As Chandrayaan-2 entered the lunar orbit on Tuesday, the scientists of Indian Space Research Organisation (ISRO) heaved a sigh of relief and prepared for the next major step in the moon mission — separation of the lander from the orbiter on September 2.
“Now the Chandrayaan-2 is going around Moon with an inclination of 88 degrees. In due course, this orbit will be brought down and at that time the inclination will achieve 90 degrees,” ISRO Chairman K. Sivan told a press conference after the lunar mission achieved the major feat.
According to ISRO, the Lunar Orbit Insertion (LOI) was completed successfully at 9.02 a.m. as planned using the onboard propulsion system. All the systems of Chandrayaan-2 are healthy.
“Our heart was almost stopping,” K. Sivan said, described the tense moments when the team Chadrayaan-2 was injecting the spacecraft into the lunar orbit.
“For 30 minutes, our heart was almost stopping,” he told the press conference after the Lunar Orbit Insertion (LOI) manoeuvre was completed.
Chandrayaan-2 was launched on July 22 by India’s heavy lift rocket Geosynchronous Satellite Launch Vehicle-Mark III (GSLV Mk III) in a text book style.
The spacecraft comprises three segments – the Orbiter (weighing 2,379 kg, eight payloads), the lander ‘Vikram’ (1,471 kg, four payloads) and rover ‘Pragyan’ (27 kg, two payloads).
The proposed soft-landing on the Moon on September 7 is going to be a “terrifying” moment as it is something ISRO has not done before, whereas LOI manoeuvre had been carried out successfully during the Chandrayaan-1 mission.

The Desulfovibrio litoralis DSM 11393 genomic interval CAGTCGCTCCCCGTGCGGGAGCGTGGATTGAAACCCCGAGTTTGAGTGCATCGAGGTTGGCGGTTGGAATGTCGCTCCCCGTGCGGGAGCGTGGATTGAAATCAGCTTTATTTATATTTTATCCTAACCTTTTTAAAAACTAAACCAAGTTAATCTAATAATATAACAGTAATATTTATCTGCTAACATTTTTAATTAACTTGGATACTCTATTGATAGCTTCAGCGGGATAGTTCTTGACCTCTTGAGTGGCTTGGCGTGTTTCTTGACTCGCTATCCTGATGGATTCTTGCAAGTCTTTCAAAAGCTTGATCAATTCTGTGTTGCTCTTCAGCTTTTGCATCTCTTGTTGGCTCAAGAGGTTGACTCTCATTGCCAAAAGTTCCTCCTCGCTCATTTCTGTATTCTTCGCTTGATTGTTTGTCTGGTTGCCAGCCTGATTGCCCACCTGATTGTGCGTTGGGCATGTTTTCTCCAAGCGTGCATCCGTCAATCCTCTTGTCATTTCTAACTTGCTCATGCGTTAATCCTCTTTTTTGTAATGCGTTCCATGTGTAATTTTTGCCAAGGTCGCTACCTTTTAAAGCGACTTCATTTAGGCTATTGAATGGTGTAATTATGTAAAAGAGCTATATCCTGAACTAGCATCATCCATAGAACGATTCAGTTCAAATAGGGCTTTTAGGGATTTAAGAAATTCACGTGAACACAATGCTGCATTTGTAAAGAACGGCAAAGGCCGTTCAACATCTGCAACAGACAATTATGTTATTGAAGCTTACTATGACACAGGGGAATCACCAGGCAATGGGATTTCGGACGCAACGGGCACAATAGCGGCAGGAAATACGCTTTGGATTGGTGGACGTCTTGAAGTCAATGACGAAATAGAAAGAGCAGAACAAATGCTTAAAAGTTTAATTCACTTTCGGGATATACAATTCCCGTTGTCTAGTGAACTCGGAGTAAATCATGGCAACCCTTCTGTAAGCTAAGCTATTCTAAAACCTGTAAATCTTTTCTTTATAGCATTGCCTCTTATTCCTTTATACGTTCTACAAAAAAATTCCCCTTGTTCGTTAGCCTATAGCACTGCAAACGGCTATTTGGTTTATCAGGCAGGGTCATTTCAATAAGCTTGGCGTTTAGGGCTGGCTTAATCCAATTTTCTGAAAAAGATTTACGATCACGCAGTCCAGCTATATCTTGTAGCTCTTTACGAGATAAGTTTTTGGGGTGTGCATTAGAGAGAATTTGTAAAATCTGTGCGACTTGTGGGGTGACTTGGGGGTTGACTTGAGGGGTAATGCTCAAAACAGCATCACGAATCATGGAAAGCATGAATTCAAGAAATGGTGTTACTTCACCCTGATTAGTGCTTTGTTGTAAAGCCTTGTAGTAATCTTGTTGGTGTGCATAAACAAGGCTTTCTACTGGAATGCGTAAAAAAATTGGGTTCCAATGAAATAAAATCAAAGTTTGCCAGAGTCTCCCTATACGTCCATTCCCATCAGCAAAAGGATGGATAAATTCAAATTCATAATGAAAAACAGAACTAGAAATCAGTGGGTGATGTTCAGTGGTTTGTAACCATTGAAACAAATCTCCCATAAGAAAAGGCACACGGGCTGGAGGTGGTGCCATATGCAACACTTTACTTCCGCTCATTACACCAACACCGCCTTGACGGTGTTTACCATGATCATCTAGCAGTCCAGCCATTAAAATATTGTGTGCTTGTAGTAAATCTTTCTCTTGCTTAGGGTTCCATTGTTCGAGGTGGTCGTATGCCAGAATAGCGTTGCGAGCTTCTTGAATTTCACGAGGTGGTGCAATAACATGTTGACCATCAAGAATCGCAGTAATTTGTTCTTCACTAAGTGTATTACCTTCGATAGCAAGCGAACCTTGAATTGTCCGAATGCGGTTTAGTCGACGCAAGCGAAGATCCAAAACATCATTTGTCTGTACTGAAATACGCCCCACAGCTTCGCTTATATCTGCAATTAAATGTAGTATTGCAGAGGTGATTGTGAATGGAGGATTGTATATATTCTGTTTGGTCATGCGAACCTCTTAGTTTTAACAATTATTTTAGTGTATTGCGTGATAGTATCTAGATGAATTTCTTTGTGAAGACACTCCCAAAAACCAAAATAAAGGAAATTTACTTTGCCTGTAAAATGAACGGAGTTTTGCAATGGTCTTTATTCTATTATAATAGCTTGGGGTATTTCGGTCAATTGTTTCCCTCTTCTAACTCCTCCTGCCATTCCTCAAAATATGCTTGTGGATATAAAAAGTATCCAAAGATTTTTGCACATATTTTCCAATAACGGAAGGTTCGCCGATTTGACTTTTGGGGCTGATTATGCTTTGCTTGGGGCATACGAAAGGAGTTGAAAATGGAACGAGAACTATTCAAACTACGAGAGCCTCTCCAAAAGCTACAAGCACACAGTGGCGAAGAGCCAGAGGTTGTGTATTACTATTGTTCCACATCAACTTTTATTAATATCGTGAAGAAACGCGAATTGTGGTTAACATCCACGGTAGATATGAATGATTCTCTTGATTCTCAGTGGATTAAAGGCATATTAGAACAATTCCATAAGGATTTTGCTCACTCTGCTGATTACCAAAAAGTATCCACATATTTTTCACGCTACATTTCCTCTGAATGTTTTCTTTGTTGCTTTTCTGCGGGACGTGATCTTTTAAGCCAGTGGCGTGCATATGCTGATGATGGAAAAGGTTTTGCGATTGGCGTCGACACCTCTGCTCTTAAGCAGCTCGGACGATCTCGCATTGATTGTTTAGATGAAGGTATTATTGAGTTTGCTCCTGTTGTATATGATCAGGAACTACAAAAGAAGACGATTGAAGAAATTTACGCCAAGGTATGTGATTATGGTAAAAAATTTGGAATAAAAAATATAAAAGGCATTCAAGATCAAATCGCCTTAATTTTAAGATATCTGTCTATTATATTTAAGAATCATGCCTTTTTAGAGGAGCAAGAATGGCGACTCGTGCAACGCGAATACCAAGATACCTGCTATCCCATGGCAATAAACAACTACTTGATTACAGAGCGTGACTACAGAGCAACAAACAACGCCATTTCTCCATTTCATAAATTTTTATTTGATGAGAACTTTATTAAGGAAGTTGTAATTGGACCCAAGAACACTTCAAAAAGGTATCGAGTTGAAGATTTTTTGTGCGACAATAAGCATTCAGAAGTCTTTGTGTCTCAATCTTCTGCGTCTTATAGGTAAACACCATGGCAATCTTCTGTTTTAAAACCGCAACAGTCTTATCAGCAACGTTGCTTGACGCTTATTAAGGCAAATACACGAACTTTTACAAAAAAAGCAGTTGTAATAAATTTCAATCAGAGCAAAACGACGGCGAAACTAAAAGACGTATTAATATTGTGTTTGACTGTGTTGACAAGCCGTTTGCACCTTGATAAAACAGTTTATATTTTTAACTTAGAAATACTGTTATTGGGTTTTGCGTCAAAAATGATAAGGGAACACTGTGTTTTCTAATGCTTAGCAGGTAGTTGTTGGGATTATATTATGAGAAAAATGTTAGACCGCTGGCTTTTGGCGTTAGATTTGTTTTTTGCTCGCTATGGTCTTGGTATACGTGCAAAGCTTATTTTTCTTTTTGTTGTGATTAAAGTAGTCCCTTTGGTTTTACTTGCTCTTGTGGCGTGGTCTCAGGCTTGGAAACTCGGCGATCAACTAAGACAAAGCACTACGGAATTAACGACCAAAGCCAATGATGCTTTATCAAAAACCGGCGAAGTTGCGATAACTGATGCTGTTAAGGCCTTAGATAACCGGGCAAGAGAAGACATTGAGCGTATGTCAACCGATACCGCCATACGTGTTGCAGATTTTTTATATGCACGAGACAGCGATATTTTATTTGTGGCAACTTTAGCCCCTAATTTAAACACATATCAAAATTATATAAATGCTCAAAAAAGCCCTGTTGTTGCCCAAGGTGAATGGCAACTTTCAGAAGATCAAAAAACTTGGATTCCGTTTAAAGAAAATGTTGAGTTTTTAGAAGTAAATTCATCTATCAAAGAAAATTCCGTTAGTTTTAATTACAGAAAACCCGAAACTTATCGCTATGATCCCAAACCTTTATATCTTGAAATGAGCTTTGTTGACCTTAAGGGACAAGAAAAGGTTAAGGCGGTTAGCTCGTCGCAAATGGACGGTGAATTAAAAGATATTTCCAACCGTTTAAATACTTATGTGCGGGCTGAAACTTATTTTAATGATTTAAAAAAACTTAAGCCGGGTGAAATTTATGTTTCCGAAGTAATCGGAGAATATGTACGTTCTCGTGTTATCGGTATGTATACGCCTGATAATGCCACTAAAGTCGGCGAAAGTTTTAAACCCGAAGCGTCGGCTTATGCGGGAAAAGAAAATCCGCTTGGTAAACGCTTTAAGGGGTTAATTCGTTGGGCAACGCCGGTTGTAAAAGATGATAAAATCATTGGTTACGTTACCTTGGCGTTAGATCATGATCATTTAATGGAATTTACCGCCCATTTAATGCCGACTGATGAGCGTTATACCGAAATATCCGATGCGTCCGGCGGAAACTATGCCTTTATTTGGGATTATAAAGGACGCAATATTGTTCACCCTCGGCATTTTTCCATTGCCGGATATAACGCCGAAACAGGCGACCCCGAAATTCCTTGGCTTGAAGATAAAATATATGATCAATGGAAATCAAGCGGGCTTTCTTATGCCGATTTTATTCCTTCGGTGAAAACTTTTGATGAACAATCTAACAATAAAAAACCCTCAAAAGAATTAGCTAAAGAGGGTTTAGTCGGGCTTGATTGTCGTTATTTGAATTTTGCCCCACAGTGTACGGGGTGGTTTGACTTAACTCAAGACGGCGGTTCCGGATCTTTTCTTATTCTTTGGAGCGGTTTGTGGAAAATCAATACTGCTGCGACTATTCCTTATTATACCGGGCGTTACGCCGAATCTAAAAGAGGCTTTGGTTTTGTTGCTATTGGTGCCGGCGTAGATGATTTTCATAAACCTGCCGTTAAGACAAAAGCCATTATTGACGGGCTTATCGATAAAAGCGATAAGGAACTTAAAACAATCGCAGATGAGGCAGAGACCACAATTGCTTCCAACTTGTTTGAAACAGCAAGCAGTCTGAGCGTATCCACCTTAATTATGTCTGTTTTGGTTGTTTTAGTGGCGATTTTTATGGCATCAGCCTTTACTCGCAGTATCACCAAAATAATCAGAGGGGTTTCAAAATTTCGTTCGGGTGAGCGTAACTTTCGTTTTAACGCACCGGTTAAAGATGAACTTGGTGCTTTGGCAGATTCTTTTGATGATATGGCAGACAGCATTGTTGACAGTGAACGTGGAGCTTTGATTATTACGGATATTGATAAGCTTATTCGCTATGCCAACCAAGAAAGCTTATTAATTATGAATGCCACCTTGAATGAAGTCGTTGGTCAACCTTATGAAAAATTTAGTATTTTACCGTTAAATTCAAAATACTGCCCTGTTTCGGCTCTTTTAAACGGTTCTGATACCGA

“The next major event will happen on 2nd September when the lander will be separated from the orbiter. On 3rd September we will have a small manoeuvre for about three seconds to ensure that the systems of the lander are running normally,” the ISRO chairman said.
“We are going to have four more manoeuvres and through this, the orbit will be reduced. On September 2, the lander will be separated from the orbiter. On September 4, we will do the real manoeuvre of the lander for about six seconds. For three days, we’ll check the systems and on September 7 at 1.40 am the lander will begin propulsion and at 1.55 a.m. it will land,” Sivan added.
He said the ISRO has done enough tests and simulations. “Whatever humanly possible, we did,” he added.
The health of the spacecraft is being continuously monitored from the Mission Operations Complex (MOX) at ISRO Telemetry, Tracking and Command Network (ISTRAC) in Bengaluru with support from Indian Deep Space Network (IDSN) antennas at Bylalu, near the Karnataka capital.
“This mission will help us gain a better understanding of the origin and evolution of the Moon by conducting detailed topographical studies, comprehensive mineralogical analyses, and a host of other experiments on the lunar surface”, the space agency has said.
“While there, we will also explore discoveries made by Chandrayaan 1, such as the presence of water molecules on the Moon and new rock types with unique chemical composition,” the ISRO has said.